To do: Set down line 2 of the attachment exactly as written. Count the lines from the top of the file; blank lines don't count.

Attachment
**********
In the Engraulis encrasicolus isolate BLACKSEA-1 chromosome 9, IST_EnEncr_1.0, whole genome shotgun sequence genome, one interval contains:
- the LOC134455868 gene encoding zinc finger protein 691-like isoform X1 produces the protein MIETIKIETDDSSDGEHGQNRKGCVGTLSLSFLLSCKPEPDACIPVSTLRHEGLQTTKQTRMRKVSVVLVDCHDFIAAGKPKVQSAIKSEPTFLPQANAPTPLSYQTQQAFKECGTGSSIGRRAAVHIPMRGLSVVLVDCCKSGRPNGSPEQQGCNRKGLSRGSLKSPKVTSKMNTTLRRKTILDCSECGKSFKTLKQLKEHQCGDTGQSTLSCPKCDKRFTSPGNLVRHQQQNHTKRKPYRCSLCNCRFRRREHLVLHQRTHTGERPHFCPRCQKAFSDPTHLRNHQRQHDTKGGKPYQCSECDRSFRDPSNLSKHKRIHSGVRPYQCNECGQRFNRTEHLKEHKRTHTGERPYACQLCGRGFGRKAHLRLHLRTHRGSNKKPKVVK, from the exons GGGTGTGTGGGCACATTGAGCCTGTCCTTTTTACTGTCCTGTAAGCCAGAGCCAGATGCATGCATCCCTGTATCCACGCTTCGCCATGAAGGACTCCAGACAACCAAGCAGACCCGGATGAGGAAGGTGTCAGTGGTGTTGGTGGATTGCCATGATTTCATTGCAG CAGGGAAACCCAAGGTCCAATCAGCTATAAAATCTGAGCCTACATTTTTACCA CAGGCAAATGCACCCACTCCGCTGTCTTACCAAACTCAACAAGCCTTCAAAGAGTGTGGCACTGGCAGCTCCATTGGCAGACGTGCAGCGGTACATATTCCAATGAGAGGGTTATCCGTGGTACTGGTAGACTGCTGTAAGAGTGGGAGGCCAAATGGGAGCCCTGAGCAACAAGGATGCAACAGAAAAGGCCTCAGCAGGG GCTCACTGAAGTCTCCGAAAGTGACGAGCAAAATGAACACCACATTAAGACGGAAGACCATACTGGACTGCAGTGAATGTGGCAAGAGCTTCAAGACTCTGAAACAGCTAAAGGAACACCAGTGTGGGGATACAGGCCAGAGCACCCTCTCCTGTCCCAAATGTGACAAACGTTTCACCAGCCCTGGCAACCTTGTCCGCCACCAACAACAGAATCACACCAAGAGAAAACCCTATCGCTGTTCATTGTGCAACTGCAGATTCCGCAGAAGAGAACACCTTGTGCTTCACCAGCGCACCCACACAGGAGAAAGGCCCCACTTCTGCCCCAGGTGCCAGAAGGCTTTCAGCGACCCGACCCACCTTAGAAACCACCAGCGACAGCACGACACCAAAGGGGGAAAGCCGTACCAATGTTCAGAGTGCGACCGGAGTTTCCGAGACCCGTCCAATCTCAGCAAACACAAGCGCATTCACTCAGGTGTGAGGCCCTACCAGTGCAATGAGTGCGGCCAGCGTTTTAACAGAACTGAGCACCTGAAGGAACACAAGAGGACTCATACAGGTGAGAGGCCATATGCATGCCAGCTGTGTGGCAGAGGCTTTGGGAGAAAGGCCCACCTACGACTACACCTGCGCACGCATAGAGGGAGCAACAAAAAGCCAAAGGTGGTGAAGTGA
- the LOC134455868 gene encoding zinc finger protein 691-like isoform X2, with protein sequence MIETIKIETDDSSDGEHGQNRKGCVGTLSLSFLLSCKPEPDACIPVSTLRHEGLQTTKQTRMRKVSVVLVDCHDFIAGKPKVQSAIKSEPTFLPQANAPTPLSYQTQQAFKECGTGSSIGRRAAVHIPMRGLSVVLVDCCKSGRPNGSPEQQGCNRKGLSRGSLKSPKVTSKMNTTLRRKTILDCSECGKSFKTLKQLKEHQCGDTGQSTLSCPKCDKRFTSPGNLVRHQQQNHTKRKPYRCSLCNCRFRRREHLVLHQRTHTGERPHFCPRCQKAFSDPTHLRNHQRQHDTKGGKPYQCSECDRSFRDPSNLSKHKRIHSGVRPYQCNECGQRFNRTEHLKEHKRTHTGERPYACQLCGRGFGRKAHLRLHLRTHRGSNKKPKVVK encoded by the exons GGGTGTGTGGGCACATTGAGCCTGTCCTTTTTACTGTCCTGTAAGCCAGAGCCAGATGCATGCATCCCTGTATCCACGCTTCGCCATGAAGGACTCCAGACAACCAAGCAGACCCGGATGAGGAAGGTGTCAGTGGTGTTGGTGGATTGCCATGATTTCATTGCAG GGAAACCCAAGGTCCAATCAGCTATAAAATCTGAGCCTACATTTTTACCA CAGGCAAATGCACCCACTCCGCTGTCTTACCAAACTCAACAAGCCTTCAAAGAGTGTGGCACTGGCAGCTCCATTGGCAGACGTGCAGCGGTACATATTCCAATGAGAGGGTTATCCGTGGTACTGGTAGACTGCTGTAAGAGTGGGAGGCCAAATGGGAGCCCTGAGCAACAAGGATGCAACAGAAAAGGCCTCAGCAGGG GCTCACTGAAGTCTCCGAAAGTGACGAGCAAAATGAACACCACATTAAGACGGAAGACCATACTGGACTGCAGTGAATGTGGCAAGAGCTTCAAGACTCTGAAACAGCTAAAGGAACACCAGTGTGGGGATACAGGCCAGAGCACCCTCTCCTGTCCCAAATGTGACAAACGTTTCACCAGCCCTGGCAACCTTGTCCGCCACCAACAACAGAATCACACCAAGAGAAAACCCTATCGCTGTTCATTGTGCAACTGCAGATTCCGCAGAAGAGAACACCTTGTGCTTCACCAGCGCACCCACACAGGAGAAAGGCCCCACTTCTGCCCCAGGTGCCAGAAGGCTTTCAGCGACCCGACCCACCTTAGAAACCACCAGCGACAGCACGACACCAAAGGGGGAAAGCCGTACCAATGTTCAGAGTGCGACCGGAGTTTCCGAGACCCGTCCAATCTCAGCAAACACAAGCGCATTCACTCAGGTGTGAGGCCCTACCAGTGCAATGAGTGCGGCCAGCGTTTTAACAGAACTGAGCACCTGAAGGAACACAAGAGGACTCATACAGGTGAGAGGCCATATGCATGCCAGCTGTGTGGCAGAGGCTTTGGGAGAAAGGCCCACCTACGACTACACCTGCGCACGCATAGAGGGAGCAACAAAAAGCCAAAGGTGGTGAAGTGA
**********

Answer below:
- the LOC134455868 gene encoding zinc finger protein 691-like isoform X1 produces the protein MIETIKIETDDSSDGEHGQNRKGCVGTLSLSFLLSCKPEPDACIPVSTLRHEGLQTTKQTRMRKVSVVLVDCHDFIAAGKPKVQSAIKSEPTFLPQANAPTPLSYQTQQAFKECGTGSSIGRRAAVHIPMRGLSVVLVDCCKSGRPNGSPEQQGCNRKGLSRGSLKSPKVTSKMNTTLRRKTILDCSECGKSFKTLKQLKEHQCGDTGQSTLSCPKCDKRFTSPGNLVRHQQQNHTKRKPYRCSLCNCRFRRREHLVLHQRTHTGERPHFCPRCQKAFSDPTHLRNHQRQHDTKGGKPYQCSECDRSFRDPSNLSKHKRIHSGVRPYQCNECGQRFNRTEHLKEHKRTHTGERPYACQLCGRGFGRKAHLRLHLRTHRGSNKKPKVVK, from the exons GGGTGTGTGGGCACATTGAGCCTGTCCTTTTTACTGTCCTGTAAGCCAGAGCCAGATGCATGCATCCCTGTATCCACGCTTCGCCATGAAGGACTCCAGACAACCAAGCAGACCCGGATGAGGAAGGTGTCAGTGGTGTTGGTGGATTGCCATGATTTCATTGCAG CAGGGAAACCCAAGGTCCAATCAGCTATAAAATCTGAGCCTACATTTTTACCA CAGGCAAATGCACCCACTCCGCTGTCTTACCAAACTCAACAAGCCTTCAAAGAGTGTGGCACTGGCAGCTCCATTGGCAGACGTGCAGCGGTACATATTCCAATGAGAGGGTTATCCGTGGTACTGGTAGACTGCTGTAAGAGTGGGAGGCCAAATGGGAGCCCTGAGCAACAAGGATGCAACAGAAAAGGCCTCAGCAGGG GCTCACTGAAGTCTCCGAAAGTGACGAGCAAAATGAACACCACATTAAGACGGAAGACCATACTGGACTGCAGTGAATGTGGCAAGAGCTTCAAGACTCTGAAACAGCTAAAGGAACACCAGTGTGGGGATACAGGCCAGAGCACCCTCTCCTGTCCCAAATGTGACAAACGTTTCACCAGCCCTGGCAACCTTGTCCGCCACCAACAACAGAATCACACCAAGAGAAAACCCTATCGCTGTTCATTGTGCAACTGCAGATTCCGCAGAAGAGAACACCTTGTGCTTCACCAGCGCACCCACACAGGAGAAAGGCCCCACTTCTGCCCCAGGTGCCAGAAGGCTTTCAGCGACCCGACCCACCTTAGAAACCACCAGCGACAGCACGACACCAAAGGGGGAAAGCCGTACCAATGTTCAGAGTGCGACCGGAGTTTCCGAGACCCGTCCAATCTCAGCAAACACAAGCGCATTCACTCAGGTGTGAGGCCCTACCAGTGCAATGAGTGCGGCCAGCGTTTTAACAGAACTGAGCACCTGAAGGAACACAAGAGGACTCATACAGGTGAGAGGCCATATGCATGCCAGCTGTGTGGCAGAGGCTTTGGGAGAAAGGCCCACCTACGACTACACCTGCGCACGCATAGAGGGAGCAACAAAAAGCCAAAGGTGGTGAAGTGA